Friday, June 18, 2010

Bare Thighs, Blonde Babes and Bavaria Beer- A Big Headache for Blatter's Boys

Many men watching the Netherlands-Denmark world cup match on the 15th of June, ogled, drooled, lusted, you name it, over the thirty- six thigh baring, mini dress clad blonde beauties who gave them a “feast,” for the eyes a quarter way into the match. Testosterone levels, already ignited by the soccer buzz must have sky rocketed! Even TV viewers got a share of the action, thanks to the TV crews that wasted no time in zooming in on these ladies who peeled off their Danish supporters’ clothes, to reveal short orange coloured dresses with tiny Bavaria Beer (Dutch beer brand) labels strategically placed by the bottom hems of the outfits. Many are probably disappointed right now that this “eye candy,” that they drooled over was a once off and will not be a sight to behold in future matches to be played by the Netherlands!

World news reports have informed us over the past few days that these women (two of them Dutch and the rest South African) were booted out of the stadium and questioned by the police. The Dutch ladies Barbara Castelein and Mirte Nieuwpoort are now facing criminal charges of “Ambush world cup marketing,” which means illegal advertising that piggy backs on the world cup event for free. FIFA are also suing the Dutch beer company Bavaria for allegedly sponsoring these women to travel to South Africa to engineer this campaign.

While some of us see this as much-a-do about nothing, Sepp Blatter’s boys are frothing at the mouth and to an extent they are justified. Companies such as the world cup’s official beer supplier Budweiser, have footed millions of dollars in sponsorship and advertising deals to FIFA, so advertising is not about to be handed out as a freebie to Bavaria when other companies are paying top dollar for it. There are however some loopholes that I have observed as I have been following the story. These could work against FIFA and the South African government in their fight against Bavaria.

Although it is common knowledge back in Holland that the orange mini dress is a marketing tool in Bavaria’s adverts and comes with the eight pack of their beer, it will be hard to prove that these women were indeed out to market for Bavaria. Bavaria will claim that it is not responsible for their customers wearing their promotional outfits which are after all not labelled in huge easily recognisable letters. They have said orange is the colour of choice in Holland and FIFA does not hold a monopoly over the colour. One wonders if a crowd of kwaito or pantsula dancers from the townships were to rock up at a world cup match dressed in their trademark All Star trainers or Ama Kip Kip T-shirts, would the alliance of FIFA and the South African Police Service (SAPS) pounce on them for ambush advertising? I am sure the ladies in orange are not the only ones who have come to the stadium dressed in non affiliated gear. Is the law selectively applied only to those who have the capacity to swell the coffers of FIFA? Food for thought.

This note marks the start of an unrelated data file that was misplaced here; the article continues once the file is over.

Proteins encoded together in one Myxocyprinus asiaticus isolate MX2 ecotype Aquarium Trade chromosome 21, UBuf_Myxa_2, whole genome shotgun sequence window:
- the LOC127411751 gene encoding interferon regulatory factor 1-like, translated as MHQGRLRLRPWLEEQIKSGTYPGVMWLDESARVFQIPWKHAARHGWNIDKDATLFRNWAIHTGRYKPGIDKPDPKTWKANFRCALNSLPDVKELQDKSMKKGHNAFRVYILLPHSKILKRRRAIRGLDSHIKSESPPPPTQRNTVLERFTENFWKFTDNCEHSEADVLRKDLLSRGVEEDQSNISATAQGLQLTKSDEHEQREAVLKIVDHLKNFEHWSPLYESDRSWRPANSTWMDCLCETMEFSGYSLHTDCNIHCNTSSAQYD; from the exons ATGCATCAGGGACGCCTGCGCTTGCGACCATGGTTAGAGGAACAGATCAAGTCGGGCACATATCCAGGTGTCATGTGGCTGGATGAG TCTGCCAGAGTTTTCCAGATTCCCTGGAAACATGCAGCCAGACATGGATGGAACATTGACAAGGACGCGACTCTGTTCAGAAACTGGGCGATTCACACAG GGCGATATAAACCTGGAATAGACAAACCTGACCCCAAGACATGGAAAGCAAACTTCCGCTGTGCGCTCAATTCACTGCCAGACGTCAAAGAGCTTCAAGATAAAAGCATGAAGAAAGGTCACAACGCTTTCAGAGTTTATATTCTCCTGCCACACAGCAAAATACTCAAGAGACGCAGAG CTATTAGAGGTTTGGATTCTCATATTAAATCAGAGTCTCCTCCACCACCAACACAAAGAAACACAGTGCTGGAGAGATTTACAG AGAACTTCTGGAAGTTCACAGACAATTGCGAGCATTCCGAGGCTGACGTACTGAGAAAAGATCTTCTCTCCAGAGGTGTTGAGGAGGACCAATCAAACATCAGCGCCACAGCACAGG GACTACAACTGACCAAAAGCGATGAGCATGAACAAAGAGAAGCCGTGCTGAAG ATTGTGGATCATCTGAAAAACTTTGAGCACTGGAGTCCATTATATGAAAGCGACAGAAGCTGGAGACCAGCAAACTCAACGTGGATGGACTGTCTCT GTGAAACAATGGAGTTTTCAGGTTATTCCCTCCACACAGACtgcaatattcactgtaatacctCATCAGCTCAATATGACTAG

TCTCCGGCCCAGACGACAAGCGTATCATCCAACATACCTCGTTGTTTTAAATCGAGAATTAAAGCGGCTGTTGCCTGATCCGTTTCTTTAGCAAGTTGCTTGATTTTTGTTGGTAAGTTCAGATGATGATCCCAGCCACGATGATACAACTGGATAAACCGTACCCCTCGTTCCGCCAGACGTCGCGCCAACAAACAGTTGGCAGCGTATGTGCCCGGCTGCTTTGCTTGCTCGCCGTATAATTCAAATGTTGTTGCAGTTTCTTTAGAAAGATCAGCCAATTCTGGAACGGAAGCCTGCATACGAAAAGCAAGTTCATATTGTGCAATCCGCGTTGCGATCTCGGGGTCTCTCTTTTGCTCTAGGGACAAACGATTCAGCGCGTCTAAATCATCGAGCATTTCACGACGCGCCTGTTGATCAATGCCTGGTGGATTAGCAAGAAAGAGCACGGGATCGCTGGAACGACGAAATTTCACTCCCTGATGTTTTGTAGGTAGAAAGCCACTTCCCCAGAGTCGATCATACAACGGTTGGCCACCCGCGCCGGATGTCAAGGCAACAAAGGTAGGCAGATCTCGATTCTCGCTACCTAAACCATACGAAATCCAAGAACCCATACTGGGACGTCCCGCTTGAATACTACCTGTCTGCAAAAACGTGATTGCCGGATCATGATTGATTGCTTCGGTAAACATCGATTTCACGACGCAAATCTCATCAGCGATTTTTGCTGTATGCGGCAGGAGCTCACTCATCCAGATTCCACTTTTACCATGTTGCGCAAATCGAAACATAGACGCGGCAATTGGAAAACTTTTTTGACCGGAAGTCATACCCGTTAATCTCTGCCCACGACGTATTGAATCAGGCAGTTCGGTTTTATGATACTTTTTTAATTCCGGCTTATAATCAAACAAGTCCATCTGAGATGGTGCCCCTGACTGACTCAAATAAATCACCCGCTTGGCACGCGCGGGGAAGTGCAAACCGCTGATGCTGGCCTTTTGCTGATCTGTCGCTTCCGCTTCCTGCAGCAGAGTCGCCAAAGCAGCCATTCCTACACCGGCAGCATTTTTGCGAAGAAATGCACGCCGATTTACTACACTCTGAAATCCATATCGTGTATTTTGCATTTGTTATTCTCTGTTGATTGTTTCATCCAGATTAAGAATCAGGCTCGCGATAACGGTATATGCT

The two Dutch women have allegedly been roughly handled by the police and Dutch authorities have raised concern about this. The fact that the other thirty-four South African blondes have not been charged along with these two, will surely exacerbate this governmental friction. To what extent is the South African government going to enforce its SA Merchandise Marks Act without causing a diplomatic row?

The way I see it, FIFA and the police have sensationalised the issue and in the process are shooting themselves in the foot. Had they escorted the women from the stadium quietly and served them with a warning, the story would not have spread like wild fire. Bavaria could have been quietly but sternly told off and informed of pending legal action without the angry comments that have been thrown to the press. The full force legal battle would then have been fought after the world cup. In the meantime, Budweiser who have the official right to advertise their beer at the world cup could come up with their own answer to the babes in orange, a hotter, sexier and more lasting sales pitch than the short lived Bavarian promotion.

This lack of a cool, calm and collected approach and too much focus on the women who are mere pawns in this game, have served to make these women martyrs in the public eye. They presently appear as victims of overly harsh punishment for carrying out a naughty but harmless gimmick. What better advertising for Bavaria than this? I am sure that with the ways events have turned out, many a hot blooded male fan is sulking at how the girls in the minis have been treated and is bound to drown his sorrows in a mug of Bavaria.

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